Studies Suggest that Sleep might Cleanse the Brain

If anyone understands the value of sleep, it’s college students. But, aside from feeling well-rested, does sleep have another purpose?

New research done by a team of US scientists shows that sleep may act as a “waste removal system” for our brains. Their study “showed [that] brain cells shrink during sleep to open up the gaps between neurons and allow fluid to wash the brain clean.” Essentially, this means that during sleep, our brains clear out any toxins that may have built up after a standard day of using our brains.

Last year scientists discovered that the brain has a network of “plumbing pipes.” These pipes, known as the glymphatic system, carry waste material out of the brain. According to BBC News, “Cells in the brain…shrink during sleep. This increases the size of the interstitial space, the gaps between brain tissue, allowing more fluid to be pumped in and wash the toxins away.”

Though our bodies are at a resting state when we sleep, studies have shown that the brain is still extremely active. Scientists who have imaged the brains of mice found out that their glymphatic system became 10-times more active during sleep. This cleanse that happens during sleep is said to be “vital” for staying alive, but it can’t be done while we are awake.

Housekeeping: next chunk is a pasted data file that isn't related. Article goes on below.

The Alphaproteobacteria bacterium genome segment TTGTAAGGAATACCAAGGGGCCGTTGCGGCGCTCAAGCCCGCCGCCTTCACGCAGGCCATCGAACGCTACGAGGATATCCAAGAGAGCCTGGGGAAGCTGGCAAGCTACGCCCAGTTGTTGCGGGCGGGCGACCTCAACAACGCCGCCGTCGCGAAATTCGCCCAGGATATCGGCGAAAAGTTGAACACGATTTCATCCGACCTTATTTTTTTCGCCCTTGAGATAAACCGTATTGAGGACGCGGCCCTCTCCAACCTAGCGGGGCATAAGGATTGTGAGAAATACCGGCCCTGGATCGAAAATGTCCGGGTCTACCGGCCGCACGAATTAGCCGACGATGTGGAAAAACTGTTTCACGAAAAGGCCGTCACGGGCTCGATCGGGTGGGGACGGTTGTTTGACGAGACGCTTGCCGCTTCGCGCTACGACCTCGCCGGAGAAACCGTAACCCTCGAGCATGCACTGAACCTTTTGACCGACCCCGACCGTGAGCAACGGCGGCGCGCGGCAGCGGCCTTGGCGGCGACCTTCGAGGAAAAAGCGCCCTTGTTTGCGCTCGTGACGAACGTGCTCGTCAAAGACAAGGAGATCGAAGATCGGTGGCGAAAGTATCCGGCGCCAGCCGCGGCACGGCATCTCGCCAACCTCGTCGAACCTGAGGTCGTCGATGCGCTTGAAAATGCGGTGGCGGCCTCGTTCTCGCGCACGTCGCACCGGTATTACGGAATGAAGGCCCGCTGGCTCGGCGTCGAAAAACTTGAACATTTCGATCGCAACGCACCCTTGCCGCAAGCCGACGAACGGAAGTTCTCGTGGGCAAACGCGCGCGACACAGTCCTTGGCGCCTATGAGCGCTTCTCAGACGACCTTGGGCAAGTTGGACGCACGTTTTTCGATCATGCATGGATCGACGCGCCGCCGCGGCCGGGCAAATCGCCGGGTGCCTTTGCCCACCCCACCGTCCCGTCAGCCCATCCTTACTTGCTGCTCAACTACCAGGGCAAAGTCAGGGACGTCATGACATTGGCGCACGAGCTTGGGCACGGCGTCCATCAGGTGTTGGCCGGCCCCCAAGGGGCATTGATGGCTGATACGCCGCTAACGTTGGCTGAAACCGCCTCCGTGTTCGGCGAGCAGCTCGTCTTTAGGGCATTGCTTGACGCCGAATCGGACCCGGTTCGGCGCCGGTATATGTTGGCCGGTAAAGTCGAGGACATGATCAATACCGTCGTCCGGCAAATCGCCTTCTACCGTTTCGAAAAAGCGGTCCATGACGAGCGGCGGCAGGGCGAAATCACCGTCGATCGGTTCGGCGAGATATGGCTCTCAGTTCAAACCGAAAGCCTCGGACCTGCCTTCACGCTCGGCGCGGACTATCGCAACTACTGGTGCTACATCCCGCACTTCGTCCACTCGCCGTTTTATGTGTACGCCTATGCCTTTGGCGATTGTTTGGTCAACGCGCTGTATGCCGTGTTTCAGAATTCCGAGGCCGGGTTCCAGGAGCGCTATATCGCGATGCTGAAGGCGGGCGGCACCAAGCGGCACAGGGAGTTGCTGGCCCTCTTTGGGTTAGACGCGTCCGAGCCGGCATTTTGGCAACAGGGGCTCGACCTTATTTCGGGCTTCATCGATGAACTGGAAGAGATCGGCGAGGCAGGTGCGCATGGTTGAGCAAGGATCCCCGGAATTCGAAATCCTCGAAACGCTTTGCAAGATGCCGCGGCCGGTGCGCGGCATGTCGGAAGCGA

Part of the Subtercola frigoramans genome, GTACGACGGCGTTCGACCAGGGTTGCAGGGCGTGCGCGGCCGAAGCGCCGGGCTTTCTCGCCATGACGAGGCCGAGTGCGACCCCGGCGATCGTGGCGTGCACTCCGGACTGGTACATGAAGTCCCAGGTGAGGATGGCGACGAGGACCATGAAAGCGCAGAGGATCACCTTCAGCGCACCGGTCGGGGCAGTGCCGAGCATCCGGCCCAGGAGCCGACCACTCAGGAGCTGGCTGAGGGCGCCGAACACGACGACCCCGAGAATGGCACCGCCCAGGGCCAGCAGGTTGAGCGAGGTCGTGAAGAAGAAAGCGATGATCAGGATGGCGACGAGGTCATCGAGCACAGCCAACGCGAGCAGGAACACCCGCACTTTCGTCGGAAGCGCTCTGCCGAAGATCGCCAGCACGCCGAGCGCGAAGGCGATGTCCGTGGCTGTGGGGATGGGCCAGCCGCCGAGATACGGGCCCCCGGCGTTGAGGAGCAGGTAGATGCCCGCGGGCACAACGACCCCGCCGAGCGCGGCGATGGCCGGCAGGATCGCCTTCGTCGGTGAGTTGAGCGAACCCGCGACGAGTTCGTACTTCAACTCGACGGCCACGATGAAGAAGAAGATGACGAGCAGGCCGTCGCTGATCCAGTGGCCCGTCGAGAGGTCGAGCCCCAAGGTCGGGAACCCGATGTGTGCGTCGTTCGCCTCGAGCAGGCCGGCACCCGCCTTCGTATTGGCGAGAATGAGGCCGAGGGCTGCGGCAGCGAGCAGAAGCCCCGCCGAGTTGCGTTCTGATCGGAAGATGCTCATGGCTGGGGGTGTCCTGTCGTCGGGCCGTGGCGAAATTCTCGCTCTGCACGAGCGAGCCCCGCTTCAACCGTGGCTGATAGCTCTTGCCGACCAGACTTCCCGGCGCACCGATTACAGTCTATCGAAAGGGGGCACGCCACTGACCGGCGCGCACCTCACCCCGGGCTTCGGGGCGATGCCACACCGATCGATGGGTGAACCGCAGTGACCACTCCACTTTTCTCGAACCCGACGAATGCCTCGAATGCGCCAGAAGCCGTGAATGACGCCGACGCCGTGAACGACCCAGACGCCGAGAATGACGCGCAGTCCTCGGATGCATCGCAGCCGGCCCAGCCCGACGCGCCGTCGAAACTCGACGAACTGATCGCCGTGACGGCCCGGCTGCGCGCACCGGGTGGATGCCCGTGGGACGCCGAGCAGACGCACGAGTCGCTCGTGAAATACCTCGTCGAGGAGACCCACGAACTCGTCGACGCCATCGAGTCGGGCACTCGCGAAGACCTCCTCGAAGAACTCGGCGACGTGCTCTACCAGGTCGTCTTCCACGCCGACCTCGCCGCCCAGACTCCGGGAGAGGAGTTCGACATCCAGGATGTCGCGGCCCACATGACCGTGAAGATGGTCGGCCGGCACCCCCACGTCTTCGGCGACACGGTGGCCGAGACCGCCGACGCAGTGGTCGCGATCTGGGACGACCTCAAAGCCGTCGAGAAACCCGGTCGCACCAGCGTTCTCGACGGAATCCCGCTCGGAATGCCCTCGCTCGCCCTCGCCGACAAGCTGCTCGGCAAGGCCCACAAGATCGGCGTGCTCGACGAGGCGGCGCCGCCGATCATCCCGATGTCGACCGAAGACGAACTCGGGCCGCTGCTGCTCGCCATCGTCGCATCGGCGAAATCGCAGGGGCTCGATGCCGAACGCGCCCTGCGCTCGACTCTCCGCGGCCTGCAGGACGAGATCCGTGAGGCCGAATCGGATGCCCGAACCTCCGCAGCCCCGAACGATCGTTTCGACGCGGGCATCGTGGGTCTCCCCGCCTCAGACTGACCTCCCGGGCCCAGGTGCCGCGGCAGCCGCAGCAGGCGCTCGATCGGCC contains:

One researcher, Dr Maiken Nedergaard, explains, “The brain only has limited energy at its disposal and it appears that it must choose between two different functional states – awake and aware, or asleep and cleaning up.”

This new research showcases the importance of a good night’s sleep. Dr Neil Stanley, an independent sleep expert, says that the study shows that sleep acts as essential downtime to do some “housekeeping” to flush out neurotoxins. He further expressed, “There is good data on memory and learning, the psychological reason for sleep. But this is the actual physical and chemical reason for sleep, something is happening which is important.”

Researchers are speculating that disorders within the brain’s cleaning mechanisms might be contributing factors to diseases such as Alzheimer’s and Parkinson’s disease. However, more research is needed to back these theories.

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